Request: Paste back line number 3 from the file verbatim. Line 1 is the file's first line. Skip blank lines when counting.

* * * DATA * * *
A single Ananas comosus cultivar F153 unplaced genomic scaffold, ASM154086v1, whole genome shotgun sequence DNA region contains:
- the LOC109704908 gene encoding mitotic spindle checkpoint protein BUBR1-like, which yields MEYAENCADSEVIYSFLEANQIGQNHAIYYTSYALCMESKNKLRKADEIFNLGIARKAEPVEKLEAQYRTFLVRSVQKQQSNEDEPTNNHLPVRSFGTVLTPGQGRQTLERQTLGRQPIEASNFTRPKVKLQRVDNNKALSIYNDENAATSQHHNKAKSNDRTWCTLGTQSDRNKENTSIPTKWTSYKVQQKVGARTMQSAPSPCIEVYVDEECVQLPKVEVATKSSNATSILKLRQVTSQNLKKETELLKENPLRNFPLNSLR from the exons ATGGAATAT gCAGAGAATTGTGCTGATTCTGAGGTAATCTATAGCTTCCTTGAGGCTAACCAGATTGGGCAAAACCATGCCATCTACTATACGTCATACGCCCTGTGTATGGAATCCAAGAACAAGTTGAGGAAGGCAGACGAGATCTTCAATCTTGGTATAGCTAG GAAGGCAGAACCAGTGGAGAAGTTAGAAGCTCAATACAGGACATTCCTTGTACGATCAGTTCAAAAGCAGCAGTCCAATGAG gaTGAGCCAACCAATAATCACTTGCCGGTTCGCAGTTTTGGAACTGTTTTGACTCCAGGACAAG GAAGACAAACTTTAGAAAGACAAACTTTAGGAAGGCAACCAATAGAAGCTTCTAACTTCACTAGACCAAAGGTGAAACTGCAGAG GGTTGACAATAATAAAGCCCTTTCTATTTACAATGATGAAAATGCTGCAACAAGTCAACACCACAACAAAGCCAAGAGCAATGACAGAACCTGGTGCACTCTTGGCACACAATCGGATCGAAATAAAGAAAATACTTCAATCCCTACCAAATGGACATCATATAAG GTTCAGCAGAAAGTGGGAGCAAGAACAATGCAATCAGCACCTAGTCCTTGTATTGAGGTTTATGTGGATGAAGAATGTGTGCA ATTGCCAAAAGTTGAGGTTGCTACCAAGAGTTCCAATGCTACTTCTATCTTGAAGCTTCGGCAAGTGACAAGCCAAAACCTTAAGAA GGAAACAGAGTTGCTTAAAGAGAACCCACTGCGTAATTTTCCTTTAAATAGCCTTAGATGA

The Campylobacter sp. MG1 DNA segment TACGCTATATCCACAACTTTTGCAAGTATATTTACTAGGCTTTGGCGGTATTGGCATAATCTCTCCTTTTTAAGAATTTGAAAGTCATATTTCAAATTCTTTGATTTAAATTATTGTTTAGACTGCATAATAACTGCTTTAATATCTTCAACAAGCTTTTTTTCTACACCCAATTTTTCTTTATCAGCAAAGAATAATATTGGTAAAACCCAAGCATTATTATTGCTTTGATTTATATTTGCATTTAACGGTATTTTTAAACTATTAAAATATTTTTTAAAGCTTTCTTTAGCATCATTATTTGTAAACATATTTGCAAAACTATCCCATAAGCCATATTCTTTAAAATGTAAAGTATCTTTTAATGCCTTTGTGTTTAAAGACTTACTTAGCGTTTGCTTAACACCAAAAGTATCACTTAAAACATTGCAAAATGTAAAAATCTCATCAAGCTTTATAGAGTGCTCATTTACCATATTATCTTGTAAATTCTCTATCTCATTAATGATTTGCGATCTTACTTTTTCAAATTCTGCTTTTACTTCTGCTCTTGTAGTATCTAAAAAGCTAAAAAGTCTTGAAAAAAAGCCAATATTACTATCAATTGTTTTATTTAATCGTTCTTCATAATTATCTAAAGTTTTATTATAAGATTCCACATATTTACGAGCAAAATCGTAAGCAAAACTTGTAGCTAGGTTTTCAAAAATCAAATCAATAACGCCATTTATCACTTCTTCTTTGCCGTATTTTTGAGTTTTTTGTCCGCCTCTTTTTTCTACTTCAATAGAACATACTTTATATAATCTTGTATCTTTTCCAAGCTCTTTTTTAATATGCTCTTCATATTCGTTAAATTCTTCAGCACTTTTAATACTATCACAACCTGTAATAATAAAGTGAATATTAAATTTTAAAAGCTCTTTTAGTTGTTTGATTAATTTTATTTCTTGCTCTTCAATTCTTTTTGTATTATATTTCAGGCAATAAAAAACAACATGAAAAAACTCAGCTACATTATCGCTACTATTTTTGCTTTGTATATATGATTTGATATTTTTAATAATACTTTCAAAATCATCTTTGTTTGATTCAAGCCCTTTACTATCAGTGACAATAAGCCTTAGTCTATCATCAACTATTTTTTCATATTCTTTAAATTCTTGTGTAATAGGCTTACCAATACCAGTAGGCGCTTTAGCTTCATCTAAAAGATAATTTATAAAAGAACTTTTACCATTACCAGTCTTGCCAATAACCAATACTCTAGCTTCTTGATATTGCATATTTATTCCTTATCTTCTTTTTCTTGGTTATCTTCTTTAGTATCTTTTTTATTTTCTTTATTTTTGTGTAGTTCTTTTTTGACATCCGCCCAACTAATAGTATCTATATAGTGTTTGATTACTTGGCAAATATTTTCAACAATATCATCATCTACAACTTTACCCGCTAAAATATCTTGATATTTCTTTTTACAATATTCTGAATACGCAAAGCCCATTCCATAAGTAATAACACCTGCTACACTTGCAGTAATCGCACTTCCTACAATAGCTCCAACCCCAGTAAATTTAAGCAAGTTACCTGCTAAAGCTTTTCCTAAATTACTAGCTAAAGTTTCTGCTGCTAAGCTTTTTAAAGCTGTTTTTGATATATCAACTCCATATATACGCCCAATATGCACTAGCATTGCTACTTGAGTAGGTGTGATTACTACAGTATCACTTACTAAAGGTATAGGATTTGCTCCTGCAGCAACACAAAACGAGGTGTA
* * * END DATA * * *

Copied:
The Campylobacter sp. MG1 DNA segment TACGCTATATCCACAACTTTTGCAAGTATATTTACTAGGCTTTGGCGGTATTGGCATAATCTCTCCTTTTTAAGAATTTGAAAGTCATATTTCAAATTCTTTGATTTAAATTATTGTTTAGACTGCATAATAACTGCTTTAATATCTTCAACAAGCTTTTTTTCTACACCCAATTTTTCTTTATCAGCAAAGAATAATATTGGTAAAACCCAAGCATTATTATTGCTTTGATTTATATTTGCATTTAACGGTATTTTTAAACTATTAAAATATTTTTTAAAGCTTTCTTTAGCATCATTATTTGTAAACATATTTGCAAAACTATCCCATAAGCCATATTCTTTAAAATGTAAAGTATCTTTTAATGCCTTTGTGTTTAAAGACTTACTTAGCGTTTGCTTAACACCAAAAGTATCACTTAAAACATTGCAAAATGTAAAAATCTCATCAAGCTTTATAGAGTGCTCATTTACCATATTATCTTGTAAATTCTCTATCTCATTAATGATTTGCGATCTTACTTTTTCAAATTCTGCTTTTACTTCTGCTCTTGTAGTATCTAAAAAGCTAAAAAGTCTTGAAAAAAAGCCAATATTACTATCAATTGTTTTATTTAATCGTTCTTCATAATTATCTAAAGTTTTATTATAAGATTCCACATATTTACGAGCAAAATCGTAAGCAAAACTTGTAGCTAGGTTTTCAAAAATCAAATCAATAACGCCATTTATCACTTCTTCTTTGCCGTATTTTTGAGTTTTTTGTCCGCCTCTTTTTTCTACTTCAATAGAACATACTTTATATAATCTTGTATCTTTTCCAAGCTCTTTTTTAATATGCTCTTCATATTCGTTAAATTCTTCAGCACTTTTAATACTATCACAACCTGTAATAATAAAGTGAATATTAAATTTTAAAAGCTCTTTTAGTTGTTTGATTAATTTTATTTCTTGCTCTTCAATTCTTTTTGTATTATATTTCAGGCAATAAAAAACAACATGAAAAAACTCAGCTACATTATCGCTACTATTTTTGCTTTGTATATATGATTTGATATTTTTAATAATACTTTCAAAATCATCTTTGTTTGATTCAAGCCCTTTACTATCAGTGACAATAAGCCTTAGTCTATCATCAACTATTTTTTCATATTCTTTAAATTCTTGTGTAATAGGCTTACCAATACCAGTAGGCGCTTTAGCTTCATCTAAAAGATAATTTATAAAAGAACTTTTACCATTACCAGTCTTGCCAATAACCAATACTCTAGCTTCTTGATATTGCATATTTATTCCTTATCTTCTTTTTCTTGGTTATCTTCTTTAGTATCTTTTTTATTTTCTTTATTTTTGTGTAGTTCTTTTTTGACATCCGCCCAACTAATAGTATCTATATAGTGTTTGATTACTTGGCAAATATTTTCAACAATATCATCATCTACAACTTTACCCGCTAAAATATCTTGATATTTCTTTTTACAATATTCTGAATACGCAAAGCCCATTCCATAAGTAATAACACCTGCTACACTTGCAGTAATCGCACTTCCTACAATAGCTCCAACCCCAGTAAATTTAAGCAAGTTACCTGCTAAAGCTTTTCCTAAATTACTAGCTAAAGTTTCTGCTGCTAAGCTTTTTAAAGCTGTTTTTGATATATCAACTCCATATATACGCCCAATATGCACTAGCATTGCTACTTGAGTAGGTGTGATTACTACAGTATCACTTACTAAAGGTATAGGATTTGCTCCTGCAGCAACACAAAACGAGGTGTA